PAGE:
Farron Cousins:                  Well, and, you know I, I think it’s funny too because people need to understand this isn’t just anger, a guy’s mad because he didn’t have enough cashews in the bag. On the back of the bag, on the ingredients label, which has to list the ingredients in descending order from most to least, cashews is number one. But you open up the package and that’s not true. So, so, so there is a pretty big labeling problem here with this and that’s what this, essentially what this lawsuit is predicated upon. You’re telling us on this package that there are more cashews in this bag than anything else and you can open the bag for yourself and see that this is totally a false claim here.

Scott Hardy:                          Yeah, it’s, you know, you open it up. If you’re buying a cashew snack mix, you’re expecting a whole lot of cashews. You’re not expecting mostly peanuts. And so that’s what they’re trying to fix here is if you’re going to label a product as cashews or pistachios or whatever the case is, make sure the majority of what you’re putting in there are, you know, is that actual star ingredient. Is that premium nut that yumminess that people are buying, that people are paying extra for. If somebody wanted a bag of peanuts, they’ll buy a bag of peanuts, but if they are looking for a cashew or something like that, then just, just help us out. Put more of that in there than anything else. That’s all we’re asking.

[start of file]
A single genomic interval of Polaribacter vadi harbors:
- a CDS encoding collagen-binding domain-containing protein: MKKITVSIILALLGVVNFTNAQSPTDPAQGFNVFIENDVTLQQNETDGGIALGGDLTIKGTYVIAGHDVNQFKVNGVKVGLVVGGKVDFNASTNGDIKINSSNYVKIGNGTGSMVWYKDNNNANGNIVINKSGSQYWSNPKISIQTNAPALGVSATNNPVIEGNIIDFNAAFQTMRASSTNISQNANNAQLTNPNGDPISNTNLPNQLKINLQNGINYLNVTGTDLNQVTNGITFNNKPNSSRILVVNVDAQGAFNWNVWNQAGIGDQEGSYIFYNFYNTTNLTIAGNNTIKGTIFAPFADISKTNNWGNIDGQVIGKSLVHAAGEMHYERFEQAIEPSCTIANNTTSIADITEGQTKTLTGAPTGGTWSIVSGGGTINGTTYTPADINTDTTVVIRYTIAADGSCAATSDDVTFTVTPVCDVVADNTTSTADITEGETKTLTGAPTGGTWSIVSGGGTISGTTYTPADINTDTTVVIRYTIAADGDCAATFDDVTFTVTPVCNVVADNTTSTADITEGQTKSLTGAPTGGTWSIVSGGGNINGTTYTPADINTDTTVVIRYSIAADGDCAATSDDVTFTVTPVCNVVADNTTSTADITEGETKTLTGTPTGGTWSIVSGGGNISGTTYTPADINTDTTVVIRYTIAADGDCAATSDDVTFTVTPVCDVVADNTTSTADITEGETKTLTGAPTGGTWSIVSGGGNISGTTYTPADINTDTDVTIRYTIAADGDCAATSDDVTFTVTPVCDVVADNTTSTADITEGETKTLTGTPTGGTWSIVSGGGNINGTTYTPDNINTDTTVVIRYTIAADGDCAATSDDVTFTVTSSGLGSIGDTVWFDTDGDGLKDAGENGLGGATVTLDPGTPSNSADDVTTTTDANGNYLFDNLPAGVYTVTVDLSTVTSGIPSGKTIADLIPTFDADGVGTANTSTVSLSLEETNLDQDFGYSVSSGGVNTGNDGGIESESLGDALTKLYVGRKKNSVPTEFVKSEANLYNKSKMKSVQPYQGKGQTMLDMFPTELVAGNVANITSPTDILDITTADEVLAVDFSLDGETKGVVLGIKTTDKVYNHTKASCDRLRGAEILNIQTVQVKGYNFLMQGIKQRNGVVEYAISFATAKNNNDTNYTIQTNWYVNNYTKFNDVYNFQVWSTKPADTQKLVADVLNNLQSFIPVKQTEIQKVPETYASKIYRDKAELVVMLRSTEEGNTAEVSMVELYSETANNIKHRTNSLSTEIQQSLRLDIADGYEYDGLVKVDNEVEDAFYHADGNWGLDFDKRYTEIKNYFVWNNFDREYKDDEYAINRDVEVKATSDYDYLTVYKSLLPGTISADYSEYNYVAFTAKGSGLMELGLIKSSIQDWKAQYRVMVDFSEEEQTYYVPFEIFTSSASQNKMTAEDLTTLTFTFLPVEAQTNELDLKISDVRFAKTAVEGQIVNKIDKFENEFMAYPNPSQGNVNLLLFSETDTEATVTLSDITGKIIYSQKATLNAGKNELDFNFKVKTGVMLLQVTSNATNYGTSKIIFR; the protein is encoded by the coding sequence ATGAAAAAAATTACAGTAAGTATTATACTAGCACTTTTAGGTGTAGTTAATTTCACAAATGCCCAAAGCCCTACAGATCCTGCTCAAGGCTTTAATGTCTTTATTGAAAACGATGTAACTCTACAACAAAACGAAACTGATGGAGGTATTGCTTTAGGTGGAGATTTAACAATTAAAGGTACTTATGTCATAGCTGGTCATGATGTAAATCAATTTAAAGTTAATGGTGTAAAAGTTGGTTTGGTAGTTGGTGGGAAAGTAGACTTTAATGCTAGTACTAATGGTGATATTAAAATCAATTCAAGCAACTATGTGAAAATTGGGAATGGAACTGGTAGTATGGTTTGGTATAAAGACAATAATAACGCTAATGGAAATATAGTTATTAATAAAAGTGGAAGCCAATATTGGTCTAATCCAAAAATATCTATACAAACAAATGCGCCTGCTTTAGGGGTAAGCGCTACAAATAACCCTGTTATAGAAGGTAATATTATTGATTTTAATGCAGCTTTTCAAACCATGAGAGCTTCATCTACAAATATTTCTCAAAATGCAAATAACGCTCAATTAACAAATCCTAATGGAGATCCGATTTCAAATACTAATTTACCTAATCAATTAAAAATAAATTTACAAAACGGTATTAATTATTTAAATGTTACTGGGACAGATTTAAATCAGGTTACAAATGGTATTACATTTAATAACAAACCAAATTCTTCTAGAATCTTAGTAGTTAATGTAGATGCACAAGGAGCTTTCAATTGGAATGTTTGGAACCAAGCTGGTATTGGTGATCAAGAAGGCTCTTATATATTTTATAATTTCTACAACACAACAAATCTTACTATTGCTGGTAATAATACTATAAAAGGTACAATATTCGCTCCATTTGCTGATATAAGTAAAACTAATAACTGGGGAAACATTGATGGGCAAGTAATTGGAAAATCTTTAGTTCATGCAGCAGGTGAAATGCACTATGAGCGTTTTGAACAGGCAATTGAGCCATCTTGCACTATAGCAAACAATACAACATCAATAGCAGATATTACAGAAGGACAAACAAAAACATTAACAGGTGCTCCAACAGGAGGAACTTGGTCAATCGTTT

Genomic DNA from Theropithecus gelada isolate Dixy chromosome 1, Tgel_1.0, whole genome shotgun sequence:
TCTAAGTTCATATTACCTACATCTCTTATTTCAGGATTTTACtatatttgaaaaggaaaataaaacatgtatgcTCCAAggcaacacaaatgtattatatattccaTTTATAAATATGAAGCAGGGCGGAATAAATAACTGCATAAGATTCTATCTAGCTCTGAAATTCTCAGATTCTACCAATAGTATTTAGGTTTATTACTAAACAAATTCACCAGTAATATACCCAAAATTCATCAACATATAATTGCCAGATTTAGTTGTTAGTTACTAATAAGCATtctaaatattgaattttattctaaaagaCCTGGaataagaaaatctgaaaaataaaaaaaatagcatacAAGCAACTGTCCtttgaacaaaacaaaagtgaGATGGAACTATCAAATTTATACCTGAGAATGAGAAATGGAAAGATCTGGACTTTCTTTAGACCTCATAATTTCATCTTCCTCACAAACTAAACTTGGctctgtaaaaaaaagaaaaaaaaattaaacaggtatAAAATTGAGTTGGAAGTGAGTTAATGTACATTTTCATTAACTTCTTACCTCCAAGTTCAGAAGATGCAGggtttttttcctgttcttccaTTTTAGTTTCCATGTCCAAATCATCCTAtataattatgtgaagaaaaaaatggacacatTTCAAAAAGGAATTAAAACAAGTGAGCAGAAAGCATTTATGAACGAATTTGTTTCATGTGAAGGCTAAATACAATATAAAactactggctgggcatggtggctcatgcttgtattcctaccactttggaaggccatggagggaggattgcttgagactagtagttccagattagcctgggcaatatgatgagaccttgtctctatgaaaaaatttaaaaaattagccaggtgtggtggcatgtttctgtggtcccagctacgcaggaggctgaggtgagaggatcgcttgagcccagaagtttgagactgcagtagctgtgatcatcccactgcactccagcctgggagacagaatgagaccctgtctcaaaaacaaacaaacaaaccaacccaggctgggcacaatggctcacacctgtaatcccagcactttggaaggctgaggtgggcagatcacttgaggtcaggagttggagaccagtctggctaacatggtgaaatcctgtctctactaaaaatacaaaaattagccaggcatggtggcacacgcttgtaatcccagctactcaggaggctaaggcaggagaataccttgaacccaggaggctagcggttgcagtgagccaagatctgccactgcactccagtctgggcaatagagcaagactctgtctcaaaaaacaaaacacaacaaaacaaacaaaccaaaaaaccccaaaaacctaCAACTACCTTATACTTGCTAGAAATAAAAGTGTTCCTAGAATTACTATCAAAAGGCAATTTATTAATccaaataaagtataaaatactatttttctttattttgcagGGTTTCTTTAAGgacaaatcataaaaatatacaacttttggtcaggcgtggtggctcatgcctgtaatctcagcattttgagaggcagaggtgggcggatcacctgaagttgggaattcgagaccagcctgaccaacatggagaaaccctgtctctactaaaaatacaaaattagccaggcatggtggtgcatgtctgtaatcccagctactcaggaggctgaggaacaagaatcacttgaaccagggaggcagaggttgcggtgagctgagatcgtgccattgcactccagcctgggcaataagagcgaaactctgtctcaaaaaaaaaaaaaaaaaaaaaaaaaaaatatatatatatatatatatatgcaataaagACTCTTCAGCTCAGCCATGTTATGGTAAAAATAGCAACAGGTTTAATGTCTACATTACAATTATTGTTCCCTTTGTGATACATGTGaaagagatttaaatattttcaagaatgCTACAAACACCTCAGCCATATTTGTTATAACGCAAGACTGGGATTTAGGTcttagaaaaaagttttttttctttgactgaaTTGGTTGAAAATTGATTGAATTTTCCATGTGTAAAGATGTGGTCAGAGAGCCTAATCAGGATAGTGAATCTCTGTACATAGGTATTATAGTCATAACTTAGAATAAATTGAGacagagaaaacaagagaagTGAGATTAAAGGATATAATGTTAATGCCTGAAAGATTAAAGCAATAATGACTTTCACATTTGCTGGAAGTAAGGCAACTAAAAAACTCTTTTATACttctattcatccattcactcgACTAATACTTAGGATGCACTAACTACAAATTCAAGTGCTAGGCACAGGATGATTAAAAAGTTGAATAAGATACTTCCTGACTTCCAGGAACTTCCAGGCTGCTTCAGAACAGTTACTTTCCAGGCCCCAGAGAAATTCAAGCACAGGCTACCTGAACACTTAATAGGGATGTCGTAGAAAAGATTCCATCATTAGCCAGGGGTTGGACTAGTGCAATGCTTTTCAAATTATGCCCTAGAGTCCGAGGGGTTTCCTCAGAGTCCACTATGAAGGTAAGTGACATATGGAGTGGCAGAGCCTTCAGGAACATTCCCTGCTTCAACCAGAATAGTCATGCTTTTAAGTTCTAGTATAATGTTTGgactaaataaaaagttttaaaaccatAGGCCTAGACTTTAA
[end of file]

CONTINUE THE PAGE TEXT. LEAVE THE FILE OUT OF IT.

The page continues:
Farron Cousins:                  Right, and that, that’s part of the thing too is, you know the reason they, they name it cashew is because that, that catches your eye. If you’re a big cashew fan, that’s what you’re going after. Instead of just calling it, you know, they, it’s called cashew snack mix. They could call it nut snack mix then okay, you, you know, you’re getting nuts. You don’t know what kind, you don’t know how many of each, but okay, you’re just buying nuts. So whatever you get, you’re happy with. You advertised it as cashew, you got only a couple in there and then a bunch of broken peanut pieces, this isn’t even close to what you’re claiming it is. So can you just do the right thing for once, either change your label to say pieces of nuts in a bag or throw some extra cashews in there and give us what we’re paying for.

Scott Hardy:                          Right, right. If I just want to get, you know, broken nuts in a zip lock bag, I’m pretty sure that’ll be a lot less expensive than a fancy, Imperial Nuts sounds very, you know, it’s super Royal here. Imperial Nuts Cashew Snack Mix, give me my cashews. I don’t want, I don’t want sad peanut pieces snack mix, like you said, that wouldn’t sell very well.

Farron Cousins:                  No, it wouldn’t. For more information about this issue. You can follow the link in the description of this video, head on over to Top Class Actions, and of course while you’re there, if you have not already done so, please subscribe to their weekly newsletter. Scott Hardy with Top Class Actions, thank you very much for talking with us.

Scott Hardy:                          You’re welcome. Thanks for your time, Farron.

Farron Cousins is the executive editor of The Trial Lawyer magazine and a contributing writer at DeSmogBlog.com. He is the co-host / guest host for Ring of Fire Radio. His writings have appeared on Alternet, Truthout, and The Huffington Post. Farron received his bachelor's degree in Political Science from the University of West Florida in 2005 and became a member of American MENSA in 2009. Follow him on Twitter @farronbalanced